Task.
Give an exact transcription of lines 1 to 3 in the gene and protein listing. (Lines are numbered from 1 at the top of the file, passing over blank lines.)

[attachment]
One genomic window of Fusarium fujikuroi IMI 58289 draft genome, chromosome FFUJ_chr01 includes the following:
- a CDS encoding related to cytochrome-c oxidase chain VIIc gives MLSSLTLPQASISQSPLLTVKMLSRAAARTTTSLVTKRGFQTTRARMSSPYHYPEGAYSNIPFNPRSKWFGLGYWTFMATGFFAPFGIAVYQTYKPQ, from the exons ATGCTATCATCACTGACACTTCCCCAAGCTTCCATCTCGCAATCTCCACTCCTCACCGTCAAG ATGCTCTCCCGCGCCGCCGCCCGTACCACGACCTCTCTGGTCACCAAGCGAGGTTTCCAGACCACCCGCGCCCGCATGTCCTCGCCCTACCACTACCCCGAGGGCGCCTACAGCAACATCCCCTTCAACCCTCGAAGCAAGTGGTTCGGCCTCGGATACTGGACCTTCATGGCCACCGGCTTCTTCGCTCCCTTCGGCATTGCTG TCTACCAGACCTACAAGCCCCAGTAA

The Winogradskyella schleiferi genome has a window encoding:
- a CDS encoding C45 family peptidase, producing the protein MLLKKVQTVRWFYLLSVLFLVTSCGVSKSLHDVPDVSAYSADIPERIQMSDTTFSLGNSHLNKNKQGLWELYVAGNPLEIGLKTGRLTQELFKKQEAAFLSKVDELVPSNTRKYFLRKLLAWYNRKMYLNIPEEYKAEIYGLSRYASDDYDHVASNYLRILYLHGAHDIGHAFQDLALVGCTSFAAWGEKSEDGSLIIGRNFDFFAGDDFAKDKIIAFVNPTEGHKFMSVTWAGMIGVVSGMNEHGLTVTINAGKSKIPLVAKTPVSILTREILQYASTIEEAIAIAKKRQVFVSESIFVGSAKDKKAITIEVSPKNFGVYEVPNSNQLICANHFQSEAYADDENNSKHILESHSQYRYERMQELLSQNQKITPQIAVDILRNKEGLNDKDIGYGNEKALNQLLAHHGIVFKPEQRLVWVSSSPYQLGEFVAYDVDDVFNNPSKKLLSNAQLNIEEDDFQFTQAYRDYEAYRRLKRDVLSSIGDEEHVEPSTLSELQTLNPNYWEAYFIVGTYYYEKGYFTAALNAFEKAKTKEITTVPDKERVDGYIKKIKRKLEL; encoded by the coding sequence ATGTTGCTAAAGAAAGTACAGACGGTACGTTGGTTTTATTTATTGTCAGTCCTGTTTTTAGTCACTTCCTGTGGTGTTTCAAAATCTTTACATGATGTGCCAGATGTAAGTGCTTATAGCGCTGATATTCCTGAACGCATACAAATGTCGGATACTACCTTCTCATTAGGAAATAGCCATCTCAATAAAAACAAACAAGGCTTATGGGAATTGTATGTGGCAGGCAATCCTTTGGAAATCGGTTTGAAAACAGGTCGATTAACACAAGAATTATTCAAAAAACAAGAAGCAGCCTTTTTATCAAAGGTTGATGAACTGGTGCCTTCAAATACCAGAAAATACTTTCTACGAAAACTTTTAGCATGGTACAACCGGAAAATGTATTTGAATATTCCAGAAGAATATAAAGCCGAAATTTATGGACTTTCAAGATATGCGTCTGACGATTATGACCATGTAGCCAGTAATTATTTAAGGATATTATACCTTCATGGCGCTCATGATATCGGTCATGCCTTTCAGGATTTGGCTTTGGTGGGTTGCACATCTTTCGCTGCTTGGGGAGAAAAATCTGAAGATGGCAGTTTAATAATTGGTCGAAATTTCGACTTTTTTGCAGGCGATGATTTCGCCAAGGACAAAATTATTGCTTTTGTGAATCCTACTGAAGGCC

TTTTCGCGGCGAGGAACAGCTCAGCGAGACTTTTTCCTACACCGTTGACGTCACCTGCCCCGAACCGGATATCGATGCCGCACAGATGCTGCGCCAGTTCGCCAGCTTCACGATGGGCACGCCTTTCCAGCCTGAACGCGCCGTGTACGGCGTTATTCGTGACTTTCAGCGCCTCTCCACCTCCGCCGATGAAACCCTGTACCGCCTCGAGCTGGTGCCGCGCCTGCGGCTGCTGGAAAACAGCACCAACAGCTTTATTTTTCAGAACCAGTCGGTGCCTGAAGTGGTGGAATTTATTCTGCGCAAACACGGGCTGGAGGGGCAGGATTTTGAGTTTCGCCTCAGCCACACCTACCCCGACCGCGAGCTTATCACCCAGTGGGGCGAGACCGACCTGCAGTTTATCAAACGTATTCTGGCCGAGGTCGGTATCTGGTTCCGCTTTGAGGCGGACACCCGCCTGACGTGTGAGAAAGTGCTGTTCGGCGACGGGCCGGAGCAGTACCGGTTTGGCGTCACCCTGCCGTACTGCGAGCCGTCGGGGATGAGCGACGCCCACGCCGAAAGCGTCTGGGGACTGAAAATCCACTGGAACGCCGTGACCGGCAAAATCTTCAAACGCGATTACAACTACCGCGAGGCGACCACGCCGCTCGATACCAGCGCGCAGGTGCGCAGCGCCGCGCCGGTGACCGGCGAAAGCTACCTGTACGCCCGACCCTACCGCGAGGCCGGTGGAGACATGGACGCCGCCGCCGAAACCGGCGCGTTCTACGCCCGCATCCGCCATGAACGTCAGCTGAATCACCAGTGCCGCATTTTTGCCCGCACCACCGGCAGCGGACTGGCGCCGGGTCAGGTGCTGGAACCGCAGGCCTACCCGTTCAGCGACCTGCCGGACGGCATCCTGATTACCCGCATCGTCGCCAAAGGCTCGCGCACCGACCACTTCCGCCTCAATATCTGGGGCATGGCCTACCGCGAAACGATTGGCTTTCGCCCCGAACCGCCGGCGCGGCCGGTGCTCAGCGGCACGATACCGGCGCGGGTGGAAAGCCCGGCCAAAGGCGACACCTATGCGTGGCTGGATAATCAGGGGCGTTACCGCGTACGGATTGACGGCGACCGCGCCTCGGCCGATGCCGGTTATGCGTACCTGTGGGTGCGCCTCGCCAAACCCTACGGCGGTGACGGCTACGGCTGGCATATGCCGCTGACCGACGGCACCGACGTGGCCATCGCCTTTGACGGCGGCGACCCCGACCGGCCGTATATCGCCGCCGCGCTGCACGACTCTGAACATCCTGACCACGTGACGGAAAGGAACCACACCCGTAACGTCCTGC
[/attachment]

One genomic window of Fusarium fujikuroi IMI 58289 draft genome, chromosome FFUJ_chr01 includes the following:
- a CDS encoding related to cytochrome-c oxidase chain VIIc gives MLSSLTLPQASISQSPLLTVKMLSRAAARTTTSLVTKRGFQTTRARMSSPYHYPEGAYSNIPFNPRSKWFGLGYWTFMATGFFAPFGIAVYQTYKPQ, from the exons ATGCTATCATCACTGACACTTCCCCAAGCTTCCATCTCGCAATCTCCACTCCTCACCGTCAAG ATGCTCTCCCGCGCCGCCGCCCGTACCACGACCTCTCTGGTCACCAAGCGAGGTTTCCAGACCACCCGCGCCCGCATGTCCTCGCCCTACCACTACCCCGAGGGCGCCTACAGCAACATCCCCTTCAACCCTCGAAGCAAGTGGTTCGGCCTCGGATACTGGACCTTCATGGCCACCGGCTTCTTCGCTCCCTTCGGCATTGCTG TCTACCAGACCTACAAGCCCCAGTAA

The Winogradskyella schleiferi genome has a window encoding: